The /jrp/ Trove: https://mega.nz/#F!KA1DHRRL!MGkoDoBdnehHG7D2iXOwXQ
What are you reading?
What have you bought?
What are you looking to play?
>Which system do you wish to run
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>What do you look for in new applicants?
Damn, Grancrest owns. More people should talk about it. The way it set up mass combat and abilities is over the top. Basically, your personal skills always goddamn scale, so your special moves and tricks are always army level.
Your sword can set your enemies on fire? Your sword can also set the enemy military unit on fire.
You can instantly cloak yourself in shadow? You can also instantly cloak your entire unit in shadow.
On the off chance that the guy who translated it is here...
>This Art gives you the power to spread or extend a part of your body, creating a shield
of gushing blood that you can use to protect one of your allies.
>Make a cover action towards the target. You may make a cover action even if you are
exhausted, and you do not because exhausted as a result of making the cover action. For the
rest of this phase, add your Strength modifier to all of your defense ratings. You may only use
this ability once per phase. At Level 3, increase its range by 1 square.
Isn't this stronger than the equivalent Paladin skill? Particularly the once per phase thing. I'm a bit sad that an Artist is a better tank.
Grancrest is super awesome, and I love that the setting was done by the Record of Lodoss War guy. But has any book other than the main book been translated? The mass combat rules are in the second book, I thought.
Well to their credit, Undead are supposed to be hard as fuck to kill (erego the name). In the Paladin's defense, they can use their equivalent ability in either position in Mass Combat, though that's the only real advantage it has over Night Shroud.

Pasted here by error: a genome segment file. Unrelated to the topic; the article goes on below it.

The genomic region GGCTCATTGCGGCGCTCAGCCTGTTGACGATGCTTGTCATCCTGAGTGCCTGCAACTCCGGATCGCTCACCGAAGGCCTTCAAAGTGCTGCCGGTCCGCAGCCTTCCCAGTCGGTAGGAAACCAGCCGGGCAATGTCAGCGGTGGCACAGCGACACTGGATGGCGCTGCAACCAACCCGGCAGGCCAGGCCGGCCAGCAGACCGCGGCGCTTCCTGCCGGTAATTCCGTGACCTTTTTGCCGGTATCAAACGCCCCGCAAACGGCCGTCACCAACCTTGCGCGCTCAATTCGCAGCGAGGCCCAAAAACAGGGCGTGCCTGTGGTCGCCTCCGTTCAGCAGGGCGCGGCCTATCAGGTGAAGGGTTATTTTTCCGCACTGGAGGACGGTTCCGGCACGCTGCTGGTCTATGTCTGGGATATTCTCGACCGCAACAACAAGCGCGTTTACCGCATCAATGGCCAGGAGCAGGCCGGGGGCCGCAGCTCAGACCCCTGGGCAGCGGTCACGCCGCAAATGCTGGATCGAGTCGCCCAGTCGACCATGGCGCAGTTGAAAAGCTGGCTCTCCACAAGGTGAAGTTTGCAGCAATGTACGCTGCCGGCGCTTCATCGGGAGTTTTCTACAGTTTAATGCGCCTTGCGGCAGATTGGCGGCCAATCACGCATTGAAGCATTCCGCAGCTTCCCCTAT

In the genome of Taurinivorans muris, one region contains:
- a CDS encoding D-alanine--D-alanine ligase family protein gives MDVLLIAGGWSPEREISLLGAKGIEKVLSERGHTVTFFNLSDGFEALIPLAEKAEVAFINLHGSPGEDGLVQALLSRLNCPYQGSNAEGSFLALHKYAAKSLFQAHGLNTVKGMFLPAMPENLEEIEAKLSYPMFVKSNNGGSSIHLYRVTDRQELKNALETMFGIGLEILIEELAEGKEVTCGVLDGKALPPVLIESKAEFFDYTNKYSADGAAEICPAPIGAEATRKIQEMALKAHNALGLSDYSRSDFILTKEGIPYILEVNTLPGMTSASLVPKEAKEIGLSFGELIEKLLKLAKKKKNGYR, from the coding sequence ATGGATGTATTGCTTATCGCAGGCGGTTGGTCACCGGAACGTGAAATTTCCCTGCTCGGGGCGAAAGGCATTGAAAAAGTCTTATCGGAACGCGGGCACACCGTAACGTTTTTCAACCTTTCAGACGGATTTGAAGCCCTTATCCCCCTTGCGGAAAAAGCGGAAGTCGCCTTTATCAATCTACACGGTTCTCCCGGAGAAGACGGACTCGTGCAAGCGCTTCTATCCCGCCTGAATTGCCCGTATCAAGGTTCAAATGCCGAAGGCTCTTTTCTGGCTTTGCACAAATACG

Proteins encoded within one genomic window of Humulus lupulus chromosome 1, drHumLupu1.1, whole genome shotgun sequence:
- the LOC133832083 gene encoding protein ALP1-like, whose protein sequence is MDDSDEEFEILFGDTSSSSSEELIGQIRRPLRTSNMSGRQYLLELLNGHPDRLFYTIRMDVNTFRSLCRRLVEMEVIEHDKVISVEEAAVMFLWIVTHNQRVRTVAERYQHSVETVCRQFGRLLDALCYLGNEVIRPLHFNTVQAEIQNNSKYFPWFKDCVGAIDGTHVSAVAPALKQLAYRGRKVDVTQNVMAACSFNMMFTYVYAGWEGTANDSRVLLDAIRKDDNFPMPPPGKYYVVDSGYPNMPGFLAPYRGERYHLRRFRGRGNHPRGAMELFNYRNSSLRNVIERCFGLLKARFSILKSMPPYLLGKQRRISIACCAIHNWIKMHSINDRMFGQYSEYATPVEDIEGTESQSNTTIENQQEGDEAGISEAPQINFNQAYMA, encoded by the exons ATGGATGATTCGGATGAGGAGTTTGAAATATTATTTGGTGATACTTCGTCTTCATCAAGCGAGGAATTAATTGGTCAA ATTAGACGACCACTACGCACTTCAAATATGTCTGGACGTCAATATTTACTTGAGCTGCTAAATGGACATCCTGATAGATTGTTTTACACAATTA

I do think that the designers might have a slight bias towards Artists too, for what it's worth, not that that's any real defense.
The army-level stuff is fairly abstracted but it's still pretty neat. Time and distance scales in the game are arbitrary, so it uses the same "squares" and "rounds" measurements in either. There are a bunch of different unit types you can command (archers, shieldbearers, cavalry, military band, etc) and they each give their own bonuses and use of a unique ability to the character leading them. Units track morale and it rises and falls based on things like killing enemy units, as well as being the resource you spend to use their abilities. If you hit 0 morale you lose all the bonuses from the unit. Also you can either lead from the front, which gives you some offensive bonuses (and some character special powers are restricted to only when you're in front), or from the center of the unit, which gives you a big defensive buff but with a decrease in other bonuses. Ultimately you still move the unit with your character as a leader around like you would in individual combat though; it's not the most detailed mass combat system but it also doesn't involve a whole different set of rules and does add a cool dimension to things.
Mass Combat rules are in the basic book.
Second book has new styles, new abilities and spells, more world fluff, extra enemies, expanded details for dead zones (or whatever the heck I translated that as), and some other minor special case rules. I'm super burnt out and don't plan on translating it any time soon, but you absolutely don't need anything in it to play.
Well, shows how much I read through that whole thing (re: mass combat). And yeah man, I know the translation burn out. I did the NW3 stuff and I translated less than you did. I can't even imagine a whole book.
Thank you for your efforts, by the way!
Hypothetically, if a morpheus were to use material synthesis on, say, the severed arm if a gjaum, could the weapon it's fused with gain some sort of buff depending on the gjaum's syndrome(s)?
Grid. Here's a pic I found from the net.